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Overview of Git Rebasing vs. Git Merging

The git rebase command has a reputation for being a command that Git beginners should stay away from. However, Git rebasing can actually make life a lot easier for the development team if it is used properly.

Let’s take a quick look and compare the git rebase command with the related git merge command and identify all of the potential opportunities that are presented to incorporate rebasing into the typical Git workflow.

Overview of Rebase and Merge Git Commands

The first thing you want to remember is that both the git rebase command and the git merge command are used to solve the same problem. Both commands are designed to integrate changes from one branch into another branch. That being said, they just do it in very different ways. These commands are two of many that Git has. It may benefit you to learn about the most popular Git commands as well.

When you start working on a new feature in a dedicated branch, and another team member updates the master branch with new commits, it results in a forked history. Anyone who has used Git as a collaboration tool will be familiar with this.

So now let’s say all the new commits in master are now relevant to the feature you are working on. In order to incorporate these new commits into your feature branch, you have two options: Git rebasing or Git merging.

The Git Merging Option

The easiest way to merge the master branch into the feature branch in Git is to use the git merge command. That will look something like this:

git checkout feature
git merge master

Or if you prefer, you can condense that into one line:

git merge feature master

What this does is create a new “merge commit” in the feature branch that will tie together the history of both branches.

Git merging is a great way to go because it is considered a non-destructive operation. This is because the existing branches are not changed in any way. It also helps you avoid the potential pitfalls that come with rebasing, which we will take a look at below.

That being said, the downside means that the feature branch will have an irrelevant or unrelated merge commit every time you need to incorporate upstream changes.

In other words, if the master is very active, then you can pollute your feature branch’s history quite a bit. While you can lessen the damage using advanced git log options, it can still make it hard for other developers to understand the history of the project. You don’t want to continually have to undo changes in Git.

The Git Rebase Option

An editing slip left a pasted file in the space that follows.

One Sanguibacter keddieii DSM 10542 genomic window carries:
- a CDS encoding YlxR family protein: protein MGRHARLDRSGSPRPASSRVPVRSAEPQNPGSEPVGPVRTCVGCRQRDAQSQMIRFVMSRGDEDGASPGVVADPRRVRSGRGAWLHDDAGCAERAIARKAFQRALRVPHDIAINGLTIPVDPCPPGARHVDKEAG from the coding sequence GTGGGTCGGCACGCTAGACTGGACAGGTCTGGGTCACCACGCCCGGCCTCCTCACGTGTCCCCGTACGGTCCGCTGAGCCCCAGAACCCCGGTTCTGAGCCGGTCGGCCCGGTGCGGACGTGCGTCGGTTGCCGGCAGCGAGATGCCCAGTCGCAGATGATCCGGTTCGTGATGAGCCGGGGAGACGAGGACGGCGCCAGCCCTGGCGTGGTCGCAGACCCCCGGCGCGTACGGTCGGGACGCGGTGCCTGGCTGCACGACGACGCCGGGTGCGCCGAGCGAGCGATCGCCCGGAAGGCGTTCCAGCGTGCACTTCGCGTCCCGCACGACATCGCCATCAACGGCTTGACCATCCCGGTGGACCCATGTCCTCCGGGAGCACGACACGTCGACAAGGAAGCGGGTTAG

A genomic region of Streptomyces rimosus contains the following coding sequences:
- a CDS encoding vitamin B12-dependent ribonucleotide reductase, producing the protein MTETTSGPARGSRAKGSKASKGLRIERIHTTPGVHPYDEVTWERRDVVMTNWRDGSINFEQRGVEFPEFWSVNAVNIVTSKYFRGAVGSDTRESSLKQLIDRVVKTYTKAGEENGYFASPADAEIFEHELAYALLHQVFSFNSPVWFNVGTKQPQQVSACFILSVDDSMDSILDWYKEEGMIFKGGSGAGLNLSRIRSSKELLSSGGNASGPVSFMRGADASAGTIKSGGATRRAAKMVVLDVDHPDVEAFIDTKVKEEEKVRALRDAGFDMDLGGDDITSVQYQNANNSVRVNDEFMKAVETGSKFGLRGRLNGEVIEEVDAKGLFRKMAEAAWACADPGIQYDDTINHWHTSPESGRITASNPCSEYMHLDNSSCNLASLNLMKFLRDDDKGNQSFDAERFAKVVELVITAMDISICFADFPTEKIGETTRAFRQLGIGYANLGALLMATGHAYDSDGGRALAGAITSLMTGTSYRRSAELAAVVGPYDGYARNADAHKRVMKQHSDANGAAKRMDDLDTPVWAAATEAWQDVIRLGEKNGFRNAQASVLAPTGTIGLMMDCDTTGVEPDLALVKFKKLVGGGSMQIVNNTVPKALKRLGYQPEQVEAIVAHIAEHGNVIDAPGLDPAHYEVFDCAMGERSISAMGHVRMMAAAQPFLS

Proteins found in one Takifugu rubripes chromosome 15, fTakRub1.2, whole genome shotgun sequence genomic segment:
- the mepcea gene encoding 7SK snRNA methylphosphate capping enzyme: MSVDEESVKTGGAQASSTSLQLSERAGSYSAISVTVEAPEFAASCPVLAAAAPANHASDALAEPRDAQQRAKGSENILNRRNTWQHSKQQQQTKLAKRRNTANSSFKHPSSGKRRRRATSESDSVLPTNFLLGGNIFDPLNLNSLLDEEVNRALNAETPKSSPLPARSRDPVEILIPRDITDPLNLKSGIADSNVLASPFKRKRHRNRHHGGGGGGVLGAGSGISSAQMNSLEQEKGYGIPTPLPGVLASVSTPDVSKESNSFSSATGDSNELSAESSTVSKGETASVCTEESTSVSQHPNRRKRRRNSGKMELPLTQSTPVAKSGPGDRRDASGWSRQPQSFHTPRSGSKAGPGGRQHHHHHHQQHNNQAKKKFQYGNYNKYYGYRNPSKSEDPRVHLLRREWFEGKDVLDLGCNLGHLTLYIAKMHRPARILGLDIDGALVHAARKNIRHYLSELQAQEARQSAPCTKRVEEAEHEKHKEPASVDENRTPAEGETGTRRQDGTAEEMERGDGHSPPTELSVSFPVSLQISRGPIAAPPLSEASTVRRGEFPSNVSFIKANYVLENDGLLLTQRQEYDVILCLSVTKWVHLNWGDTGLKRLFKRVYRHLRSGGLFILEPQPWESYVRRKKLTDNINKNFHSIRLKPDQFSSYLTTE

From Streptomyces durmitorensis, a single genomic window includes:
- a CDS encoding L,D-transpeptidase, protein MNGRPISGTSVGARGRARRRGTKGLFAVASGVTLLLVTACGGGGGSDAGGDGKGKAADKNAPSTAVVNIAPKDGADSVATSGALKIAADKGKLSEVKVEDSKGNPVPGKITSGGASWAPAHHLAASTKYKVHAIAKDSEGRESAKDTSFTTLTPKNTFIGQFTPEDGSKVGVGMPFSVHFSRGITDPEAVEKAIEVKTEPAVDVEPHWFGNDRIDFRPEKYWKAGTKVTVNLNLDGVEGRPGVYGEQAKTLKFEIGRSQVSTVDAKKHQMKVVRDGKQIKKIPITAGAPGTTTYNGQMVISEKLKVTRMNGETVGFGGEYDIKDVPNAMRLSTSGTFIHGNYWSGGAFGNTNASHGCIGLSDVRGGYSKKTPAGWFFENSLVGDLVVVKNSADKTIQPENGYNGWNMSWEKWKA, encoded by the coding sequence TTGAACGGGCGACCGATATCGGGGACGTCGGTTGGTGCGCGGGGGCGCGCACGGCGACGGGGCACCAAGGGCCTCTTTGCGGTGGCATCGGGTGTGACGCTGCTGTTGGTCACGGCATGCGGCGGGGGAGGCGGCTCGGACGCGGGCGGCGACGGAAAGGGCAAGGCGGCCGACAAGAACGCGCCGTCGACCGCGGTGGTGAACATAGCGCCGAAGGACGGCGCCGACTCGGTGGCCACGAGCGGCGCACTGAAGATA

Git offers an alternative to the git merge command. You can also rebase the feature branch onto master branch using the following commands:

git checkout feature
git rebase master

What this does is move the entire feature branch to begin on the tip of the master branch, effectively incorporating all of the new commits in master. However, instead of using a merge commit, Git rebasing re-writes the project history by creating brand new commits for each commit in the original branch.

The biggest benefit of Git rebasing is that you will get a much cleaner project history because it will eliminate the unnecessary merge commits required by git merge.

Another benefit of using Git rebasing is the fact that it also results in a perfectly linear project history—you can follow the tip of feature all the way to the beginning of the project without any forks. This does make it a lot easier to navigate around your project the git log, git bisect, and gitk commands.

There are in fact a couple of downsides though to Git rebasing and the pristine commit history that comes with it.

Re-writing project history can be potentially catastrophic for your collaboration workflow. Rebasing also loses the context provided by a merge commit, as you can’t see when upstream changes were incorporated into the feature.

Should You Use Rebase or Merge?

Well, let’s sum this up. If you would prefer a clean, linear history free of unnecessary merge commits, you should go for the for the git rebase option when integrating changes from another branch.

However, if you would like to preserve the entire history of your project and also avoid the risk of re-writing public commits, then you should probably stick with git merge.

Both the option of rebasing in Git and merging in Git are valid and workable options. The choice is really up to you and will depend a lot on project and personal opinion.

Author: Jeremy Holcombe

Growing up in Hawaii, Jeremy started his freelance writing career doing resumes, business plans, article writing, and everything in between. He now specializes in online marketing and content writing and is part of the Content Marketing Team at GreenGeeks.

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